(See also Overview of Transplantation.)
Transplantation of the small intestine may be done when people cannot get enough nutrients because
They have a severe disorder that prevents the intestine from absorbing nutrients.
The intestine had to be removed because of a disorder or injury.
They have multiple tumors, chronic abscesses, or other problems that block the intestine.
They need to be fed intravenously (total parenteral nutrition) but no longer can be because of problems, such as liver failure or recurring infections.
Small intestine transplantations are being done less frequently because there are new treatments and techniques that make transplantation less necessary.
After 3 years, more than 50% of small intestine transplants are still functioning, and about 65% of people who have had an intestinal transplant are still alive.
The small intestine can be transplanted alone or with other organs—a liver, stomach, and/or pancreas. These procedures can be very complicated.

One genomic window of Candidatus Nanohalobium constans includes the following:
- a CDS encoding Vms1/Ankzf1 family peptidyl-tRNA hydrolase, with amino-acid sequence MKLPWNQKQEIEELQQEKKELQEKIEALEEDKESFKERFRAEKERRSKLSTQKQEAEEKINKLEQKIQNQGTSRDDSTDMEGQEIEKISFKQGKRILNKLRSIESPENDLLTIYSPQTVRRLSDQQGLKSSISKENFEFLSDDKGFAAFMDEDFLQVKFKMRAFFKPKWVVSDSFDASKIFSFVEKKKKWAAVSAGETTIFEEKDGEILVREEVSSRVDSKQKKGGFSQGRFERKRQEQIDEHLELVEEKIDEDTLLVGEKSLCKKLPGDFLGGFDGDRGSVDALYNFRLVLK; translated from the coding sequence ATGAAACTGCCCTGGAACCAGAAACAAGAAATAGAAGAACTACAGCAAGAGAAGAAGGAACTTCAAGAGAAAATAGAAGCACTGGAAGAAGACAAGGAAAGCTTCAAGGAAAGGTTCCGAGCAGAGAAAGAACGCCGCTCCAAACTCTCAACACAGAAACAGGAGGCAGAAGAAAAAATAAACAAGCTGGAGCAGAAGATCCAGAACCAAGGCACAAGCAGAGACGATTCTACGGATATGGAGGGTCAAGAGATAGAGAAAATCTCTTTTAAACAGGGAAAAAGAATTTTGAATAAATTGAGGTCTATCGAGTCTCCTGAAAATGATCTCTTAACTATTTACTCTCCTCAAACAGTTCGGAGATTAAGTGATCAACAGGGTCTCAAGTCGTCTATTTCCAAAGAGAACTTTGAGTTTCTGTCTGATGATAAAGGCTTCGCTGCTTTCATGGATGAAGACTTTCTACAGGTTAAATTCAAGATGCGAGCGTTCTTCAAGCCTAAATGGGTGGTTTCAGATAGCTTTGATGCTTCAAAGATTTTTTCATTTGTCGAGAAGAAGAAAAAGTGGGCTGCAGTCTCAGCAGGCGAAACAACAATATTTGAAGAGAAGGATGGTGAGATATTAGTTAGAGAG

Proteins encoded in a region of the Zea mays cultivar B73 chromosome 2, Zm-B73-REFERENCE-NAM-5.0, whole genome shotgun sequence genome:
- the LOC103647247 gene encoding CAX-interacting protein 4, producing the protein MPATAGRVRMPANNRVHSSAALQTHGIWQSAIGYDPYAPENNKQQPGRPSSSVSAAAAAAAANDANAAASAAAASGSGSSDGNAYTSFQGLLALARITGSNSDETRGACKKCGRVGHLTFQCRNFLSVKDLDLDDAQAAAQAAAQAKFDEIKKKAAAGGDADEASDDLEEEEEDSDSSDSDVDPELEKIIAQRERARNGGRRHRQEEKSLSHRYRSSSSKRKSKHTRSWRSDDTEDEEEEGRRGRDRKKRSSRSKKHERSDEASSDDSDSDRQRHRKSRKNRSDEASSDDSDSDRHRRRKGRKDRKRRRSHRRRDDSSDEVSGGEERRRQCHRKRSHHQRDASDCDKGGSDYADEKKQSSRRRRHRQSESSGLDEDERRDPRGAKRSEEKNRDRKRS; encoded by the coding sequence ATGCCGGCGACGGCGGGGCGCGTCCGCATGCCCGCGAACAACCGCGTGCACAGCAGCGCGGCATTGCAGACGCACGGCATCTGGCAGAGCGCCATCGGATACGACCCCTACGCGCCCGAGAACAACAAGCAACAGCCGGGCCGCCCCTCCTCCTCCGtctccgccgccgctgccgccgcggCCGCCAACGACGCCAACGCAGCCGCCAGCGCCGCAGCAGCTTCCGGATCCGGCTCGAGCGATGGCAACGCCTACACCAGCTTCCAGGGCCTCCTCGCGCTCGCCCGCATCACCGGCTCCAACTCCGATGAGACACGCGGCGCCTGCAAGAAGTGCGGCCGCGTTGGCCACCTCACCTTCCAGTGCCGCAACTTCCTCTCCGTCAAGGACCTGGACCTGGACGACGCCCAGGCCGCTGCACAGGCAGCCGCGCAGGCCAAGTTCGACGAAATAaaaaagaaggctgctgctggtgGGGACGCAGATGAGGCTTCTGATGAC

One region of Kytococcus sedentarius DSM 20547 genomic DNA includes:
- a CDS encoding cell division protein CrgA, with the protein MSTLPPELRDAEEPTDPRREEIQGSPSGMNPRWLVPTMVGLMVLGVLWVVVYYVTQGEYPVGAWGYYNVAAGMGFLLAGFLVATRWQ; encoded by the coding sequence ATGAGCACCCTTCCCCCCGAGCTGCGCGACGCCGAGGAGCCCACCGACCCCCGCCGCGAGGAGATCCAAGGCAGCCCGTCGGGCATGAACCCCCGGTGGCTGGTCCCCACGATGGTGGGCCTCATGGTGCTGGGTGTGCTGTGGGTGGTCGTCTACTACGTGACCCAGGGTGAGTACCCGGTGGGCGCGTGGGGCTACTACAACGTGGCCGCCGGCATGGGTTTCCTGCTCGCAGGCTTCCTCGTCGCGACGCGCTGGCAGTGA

A surgeon removes the diseased part of the recipient's small intestine and replaces it with a healthy piece of small intestine from the donor. The blood vessels of the recipient and the transplant are connected, and the donor's intestine is connected to the recipient's digestive tract.
Part of the transplanted small intestine is connected to an opening through the abdominal wall to the skin—called an ileostomy. This opening enables doctors to monitor how well the transplant is functioning and to check for problems. Usually, the opening can be closed after a period of time. While the ileostomy is present, body wastes pass through it and empty into a pouch.
Transplantation can cause various complications. Intestinal transplants are particularly prone to both infection and rejection.
Rejection occurs at least once in about 30 to 50% of people within a year after small intestine transplantation. Symptoms include diarrhea, fever, and abdominal cramps.
After transplantation, doctors use a viewing tube (endoscope) to check the intestine for signs of rejection. This test is done frequently, sometimes once a week, at first. Then the test is done every few weeks, then every few months.
Because the small intestine contains a large amount of lymphatic tissue, the new intestinal tissue may produce cells that attack the recipient’s cells, causing graft-versus-host disease.
Sometimes the new intestinal tissue develops problems with blood vessels and thus lacks enough blood supply. The tissue needs to be surgically removed. People may also eventually develop a blood cancer called lymphoma.